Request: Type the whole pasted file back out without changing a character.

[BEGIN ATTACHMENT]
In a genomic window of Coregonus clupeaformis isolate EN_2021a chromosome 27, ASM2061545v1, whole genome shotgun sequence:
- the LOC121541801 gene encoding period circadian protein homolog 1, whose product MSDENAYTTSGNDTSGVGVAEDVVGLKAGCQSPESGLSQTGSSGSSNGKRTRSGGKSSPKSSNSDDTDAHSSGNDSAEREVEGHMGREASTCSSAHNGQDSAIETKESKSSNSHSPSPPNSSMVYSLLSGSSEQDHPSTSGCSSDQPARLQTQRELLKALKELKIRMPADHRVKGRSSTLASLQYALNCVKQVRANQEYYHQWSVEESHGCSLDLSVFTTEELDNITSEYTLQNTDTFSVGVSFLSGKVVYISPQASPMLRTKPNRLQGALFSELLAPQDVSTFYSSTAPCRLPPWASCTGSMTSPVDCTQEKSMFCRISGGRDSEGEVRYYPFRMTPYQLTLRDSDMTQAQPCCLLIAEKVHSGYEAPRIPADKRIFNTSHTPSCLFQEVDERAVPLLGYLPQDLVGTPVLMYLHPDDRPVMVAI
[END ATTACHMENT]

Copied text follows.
In a genomic window of Coregonus clupeaformis isolate EN_2021a chromosome 27, ASM2061545v1, whole genome shotgun sequence:
- the LOC121541801 gene encoding period circadian protein homolog 1, whose product MSDENAYTTSGNDTSGVGVAEDVVGLKAGCQSPESGLSQTGSSGSSNGKRTRSGGKSSPKSSNSDDTDAHSSGNDSAEREVEGHMGREASTCSSAHNGQDSAIETKESKSSNSHSPSPPNSSMVYSLLSGSSEQDHPSTSGCSSDQPARLQTQRELLKALKELKIRMPADHRVKGRSSTLASLQYALNCVKQVRANQEYYHQWSVEESHGCSLDLSVFTTEELDNITSEYTLQNTDTFSVGVSFLSGKVVYISPQASPMLRTKPNRLQGALFSELLAPQDVSTFYSSTAPCRLPPWASCTGSMTSPVDCTQEKSMFCRISGGRDSEGEVRYYPFRMTPYQLTLRDSDMTQAQPCCLLIAEKVHSGYEAPRIPADKRIFNTSHTPSCLFQEVDERAVPLLGYLPQDLVGTPVLMYLHPDDRPVMVAI